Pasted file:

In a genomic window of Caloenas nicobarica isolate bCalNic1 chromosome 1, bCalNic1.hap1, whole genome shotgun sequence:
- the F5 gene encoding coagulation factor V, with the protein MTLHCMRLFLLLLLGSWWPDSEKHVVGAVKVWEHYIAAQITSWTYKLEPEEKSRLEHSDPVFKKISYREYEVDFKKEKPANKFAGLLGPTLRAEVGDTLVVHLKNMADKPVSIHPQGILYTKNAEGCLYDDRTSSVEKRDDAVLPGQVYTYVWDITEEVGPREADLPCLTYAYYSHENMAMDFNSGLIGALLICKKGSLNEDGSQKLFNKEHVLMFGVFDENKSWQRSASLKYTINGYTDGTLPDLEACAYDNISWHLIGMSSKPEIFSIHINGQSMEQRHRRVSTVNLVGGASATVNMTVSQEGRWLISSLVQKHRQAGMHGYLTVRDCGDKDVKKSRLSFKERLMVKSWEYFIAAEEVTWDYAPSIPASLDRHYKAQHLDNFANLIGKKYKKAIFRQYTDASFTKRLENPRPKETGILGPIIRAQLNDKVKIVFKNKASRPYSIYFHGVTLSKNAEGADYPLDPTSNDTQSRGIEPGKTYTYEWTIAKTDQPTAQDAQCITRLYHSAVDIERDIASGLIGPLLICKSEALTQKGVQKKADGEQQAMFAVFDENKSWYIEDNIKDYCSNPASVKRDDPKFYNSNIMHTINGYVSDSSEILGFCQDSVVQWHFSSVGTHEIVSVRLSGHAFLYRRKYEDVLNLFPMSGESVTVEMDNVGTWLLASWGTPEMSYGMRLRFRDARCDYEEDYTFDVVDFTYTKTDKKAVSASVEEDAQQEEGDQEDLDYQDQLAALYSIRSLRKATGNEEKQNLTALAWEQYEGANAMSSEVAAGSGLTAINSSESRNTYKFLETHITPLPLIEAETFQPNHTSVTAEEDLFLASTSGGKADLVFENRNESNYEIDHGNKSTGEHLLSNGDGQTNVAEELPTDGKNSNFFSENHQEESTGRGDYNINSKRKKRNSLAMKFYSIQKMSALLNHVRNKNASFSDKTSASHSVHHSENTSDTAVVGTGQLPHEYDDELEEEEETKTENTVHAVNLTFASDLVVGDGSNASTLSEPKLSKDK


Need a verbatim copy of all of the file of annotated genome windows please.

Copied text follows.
In a genomic window of Caloenas nicobarica isolate bCalNic1 chromosome 1, bCalNic1.hap1, whole genome shotgun sequence:
- the F5 gene encoding coagulation factor V, with the protein MTLHCMRLFLLLLLGSWWPDSEKHVVGAVKVWEHYIAAQITSWTYKLEPEEKSRLEHSDPVFKKISYREYEVDFKKEKPANKFAGLLGPTLRAEVGDTLVVHLKNMADKPVSIHPQGILYTKNAEGCLYDDRTSSVEKRDDAVLPGQVYTYVWDITEEVGPREADLPCLTYAYYSHENMAMDFNSGLIGALLICKKGSLNEDGSQKLFNKEHVLMFGVFDENKSWQRSASLKYTINGYTDGTLPDLEACAYDNISWHLIGMSSKPEIFSIHINGQSMEQRHRRVSTVNLVGGASATVNMTVSQEGRWLISSLVQKHRQAGMHGYLTVRDCGDKDVKKSRLSFKERLMVKSWEYFIAAEEVTWDYAPSIPASLDRHYKAQHLDNFANLIGKKYKKAIFRQYTDASFTKRLENPRPKETGILGPIIRAQLNDKVKIVFKNKASRPYSIYFHGVTLSKNAEGADYPLDPTSNDTQSRGIEPGKTYTYEWTIAKTDQPTAQDAQCITRLYHSAVDIERDIASGLIGPLLICKSEALTQKGVQKKADGEQQAMFAVFDENKSWYIEDNIKDYCSNPASVKRDDPKFYNSNIMHTINGYVSDSSEILGFCQDSVVQWHFSSVGTHEIVSVRLSGHAFLYRRKYEDVLNLFPMSGESVTVEMDNVGTWLLASWGTPEMSYGMRLRFRDARCDYEEDYTFDVVDFTYTKTDKKAVSASVEEDAQQEEGDQEDLDYQDQLAALYSIRSLRKATGNEEKQNLTALAWEQYEGANAMSSEVAAGSGLTAINSSESRNTYKFLETHITPLPLIEAETFQPNHTSVTAEEDLFLASTSGGKADLVFENRNESNYEIDHGNKSTGEHLLSNGDGQTNVAEELPTDGKNSNFFSENHQEESTGRGDYNINSKRKKRNSLAMKFYSIQKMSALLNHVRNKNASFSDKTSASHSVHHSENTSDTAVVGTGQLPHEYDDELEEEEETKTENTVHAVNLTFASDLVVGDGSNASTLSEPKLSKDK